How should mission be done in our ever-changing, complex world?
Generally, we would agree that ‘missionaries need to pursue innovation in their ministries’ so that their communication of the gospel remains relevant and meaningful. In his analysis in ‘Innovative Integration and Collaboration on the Mission Field: A holistic intercultural approach’, Steve Moon reflects on the approaches and processes to evaluate what ‘new and creative ways, expressed through new cultural and technological tools’, would be appropriate, realistic, and faithful to the Word of God. Such evaluation requires much practical wisdom gained through contextualization, integration, and ‘collaboration with diverse people across disciplines, sectors, generations, and backgrounds’. This spirit of innovative integration applies also to mission financing. He recommends ‘integrating faith missions approaches and missional business approaches’ as ‘a realistic solution in many contexts’. The following two articles illustrate the complexity of financial principles and practices of Christian mission and ministry in our world today.
In ‘Beyond Self-Support Fundraising for Missions: Thinking, structures, and practices for Majority World missionaries’, Kirst Rievan addresses the question, ‘Are there ways to make international missions more sustainable and less dependent on the West?’ Although ‘the financial systems of most mission organisations are now more diverse than at their foundation’, their basic principle is still that ‘individual workers are responsible for raising their own support’. This poses great challenges especially for mission workers from the Majority World. The author revisits ‘the general models for financing international mission workers: 1) self support, 2) organisational support, and 3) a hybrid. Each has variations, strengths, and weaknesses’. He recommends changes in ‘thinking, structures, and practices’ and concludes that ‘multiple models’ are the way forward for financial sustainability for international mission organisations.
‘A critical assessment of the cultural and religious dimensions of economics raises fresh questions but also new approaches as to how ministry can be biblically faithful in today’s economic environment’, writes John Cheong in ‘Islamic Economics for Christian Ministry and Mission: What we can learn from zakat, waqf, and Islamic banking’. He illustrates how we can ‘integrate the sociocultural and religious dimensions of economics into missiology’, particularly in Muslim contexts, by ‘examining three aspects of the Islamic economy: zakat (almsgiving/tithing), waqf (endowments/trusts), and Islamic banking (interest-free financing)’ and comparing them with Christian ‘life and witness in relation to the socioeconomic dimensions of life’. He hopes by doing so, we will ‘recover a more holistic gospel that is truly good news to the poor’.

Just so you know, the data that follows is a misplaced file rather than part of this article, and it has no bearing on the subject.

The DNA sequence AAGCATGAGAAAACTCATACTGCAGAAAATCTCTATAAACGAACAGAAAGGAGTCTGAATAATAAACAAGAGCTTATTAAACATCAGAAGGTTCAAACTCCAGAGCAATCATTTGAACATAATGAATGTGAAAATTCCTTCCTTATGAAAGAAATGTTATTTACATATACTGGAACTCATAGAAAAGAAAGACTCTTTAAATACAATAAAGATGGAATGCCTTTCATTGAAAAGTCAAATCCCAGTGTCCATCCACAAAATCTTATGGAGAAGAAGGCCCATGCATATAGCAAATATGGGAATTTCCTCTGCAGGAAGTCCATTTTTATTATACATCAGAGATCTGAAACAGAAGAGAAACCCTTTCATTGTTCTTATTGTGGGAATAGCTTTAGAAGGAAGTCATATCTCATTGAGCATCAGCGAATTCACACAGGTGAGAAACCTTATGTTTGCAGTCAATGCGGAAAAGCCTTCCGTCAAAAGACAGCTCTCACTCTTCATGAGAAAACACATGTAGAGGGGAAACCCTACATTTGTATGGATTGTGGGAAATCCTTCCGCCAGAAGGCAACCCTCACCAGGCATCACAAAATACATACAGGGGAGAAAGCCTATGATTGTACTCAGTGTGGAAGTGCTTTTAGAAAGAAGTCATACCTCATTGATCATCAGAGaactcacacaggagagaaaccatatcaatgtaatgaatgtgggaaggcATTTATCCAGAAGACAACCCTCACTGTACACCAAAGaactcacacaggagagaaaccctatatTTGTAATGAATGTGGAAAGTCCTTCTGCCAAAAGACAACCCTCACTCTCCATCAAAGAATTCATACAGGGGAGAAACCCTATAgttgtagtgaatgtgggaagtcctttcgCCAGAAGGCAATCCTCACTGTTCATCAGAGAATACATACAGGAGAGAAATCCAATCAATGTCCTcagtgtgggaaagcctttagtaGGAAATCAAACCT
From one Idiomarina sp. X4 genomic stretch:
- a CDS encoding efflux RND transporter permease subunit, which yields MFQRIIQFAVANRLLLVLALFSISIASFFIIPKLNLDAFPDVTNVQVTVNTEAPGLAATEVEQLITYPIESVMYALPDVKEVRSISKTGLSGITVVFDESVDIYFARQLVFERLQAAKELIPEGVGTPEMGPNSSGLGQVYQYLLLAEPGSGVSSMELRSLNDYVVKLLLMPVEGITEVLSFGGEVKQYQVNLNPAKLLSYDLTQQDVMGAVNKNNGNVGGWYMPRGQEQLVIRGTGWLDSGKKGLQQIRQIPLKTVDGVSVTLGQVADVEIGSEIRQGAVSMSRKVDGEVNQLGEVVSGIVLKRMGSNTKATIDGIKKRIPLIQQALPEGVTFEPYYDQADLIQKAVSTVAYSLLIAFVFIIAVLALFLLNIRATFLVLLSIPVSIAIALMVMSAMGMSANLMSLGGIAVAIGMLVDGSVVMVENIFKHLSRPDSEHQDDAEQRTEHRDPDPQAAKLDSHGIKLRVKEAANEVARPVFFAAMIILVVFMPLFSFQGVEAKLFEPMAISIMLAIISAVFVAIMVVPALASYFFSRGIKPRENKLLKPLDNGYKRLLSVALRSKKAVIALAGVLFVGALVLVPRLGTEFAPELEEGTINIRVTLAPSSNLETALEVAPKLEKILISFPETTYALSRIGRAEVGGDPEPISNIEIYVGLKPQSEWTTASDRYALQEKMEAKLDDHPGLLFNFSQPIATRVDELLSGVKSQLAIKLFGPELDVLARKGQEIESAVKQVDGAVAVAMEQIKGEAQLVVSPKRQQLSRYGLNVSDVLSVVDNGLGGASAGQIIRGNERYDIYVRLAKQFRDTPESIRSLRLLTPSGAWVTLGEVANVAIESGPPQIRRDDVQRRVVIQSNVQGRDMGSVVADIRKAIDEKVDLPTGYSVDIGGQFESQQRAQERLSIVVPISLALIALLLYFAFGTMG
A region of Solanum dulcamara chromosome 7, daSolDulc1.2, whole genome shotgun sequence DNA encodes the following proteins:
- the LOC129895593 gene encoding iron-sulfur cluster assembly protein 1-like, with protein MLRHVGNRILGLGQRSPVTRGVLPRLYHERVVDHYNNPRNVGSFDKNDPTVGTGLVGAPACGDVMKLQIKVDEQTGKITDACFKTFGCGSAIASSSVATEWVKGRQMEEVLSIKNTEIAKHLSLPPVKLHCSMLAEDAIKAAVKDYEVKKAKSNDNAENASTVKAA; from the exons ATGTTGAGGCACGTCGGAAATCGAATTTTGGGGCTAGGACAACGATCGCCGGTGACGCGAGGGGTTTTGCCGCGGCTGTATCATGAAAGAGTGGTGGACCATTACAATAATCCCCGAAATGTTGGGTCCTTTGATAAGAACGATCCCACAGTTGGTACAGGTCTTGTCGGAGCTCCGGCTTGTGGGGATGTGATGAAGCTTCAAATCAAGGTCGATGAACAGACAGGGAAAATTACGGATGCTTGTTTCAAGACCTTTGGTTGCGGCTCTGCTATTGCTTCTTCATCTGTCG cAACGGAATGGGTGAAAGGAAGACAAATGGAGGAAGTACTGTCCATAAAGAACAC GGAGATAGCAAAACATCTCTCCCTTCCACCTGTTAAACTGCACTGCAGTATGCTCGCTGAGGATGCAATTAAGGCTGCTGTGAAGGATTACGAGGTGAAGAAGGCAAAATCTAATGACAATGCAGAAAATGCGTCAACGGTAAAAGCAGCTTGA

Theologian-activist Ronald J. Sider demonstrated that holistic gospel powerfully through his life, teaching, and writing, as testified by Al Tizon, his personal friend and co-worker, in ‘The Legacy of Ronald J. Sider: Five elements shaping transformational mission today’. His one great impact on global mission is in catalyzing social transformation. His motivation for that ‘came not from humanist altruism, but ultimately from authentic, Christian discipleship—a deep desire to follow Jesus faithfully and radically in the world’. Since its first edition in 1977 to its sixth edition today, Sider’s book Rich Christians in an Age of Hunger has challenged ‘the church to repent and to begin living out the economics of the kingdom’, including practising an ‘economically conscious mission’. His unwavering commitment to ‘a simple lifestyle’ and nonviolence as well as his urging of Christians ‘to enter the public square with the politics of Jesus’ have significantly influenced the ‘contour of mission’ and helped ‘build the kind of society that reflects God’s peace, justice, and righteousness’.
May the articles in this issue guide us in our reflection, and may the legacy of Ronald Sider inspire us to walk and work like Jesus in the world.
Lausanne Global Analysis is also available in Portuguese, Spanish, French, and Korean. Please send any questions and comments about this issue to [email protected]. The next issue will be released in November 2023.
Loun Ling Lee serves as the editor of Lausanne Global Analysis. Her previous roles include lecturer in mission at Redcliffe College (UK), training director of AsiaCMS based in Malaysia, mission mobiliser with OMF, and pastor at Grace Singapore Chinese Church.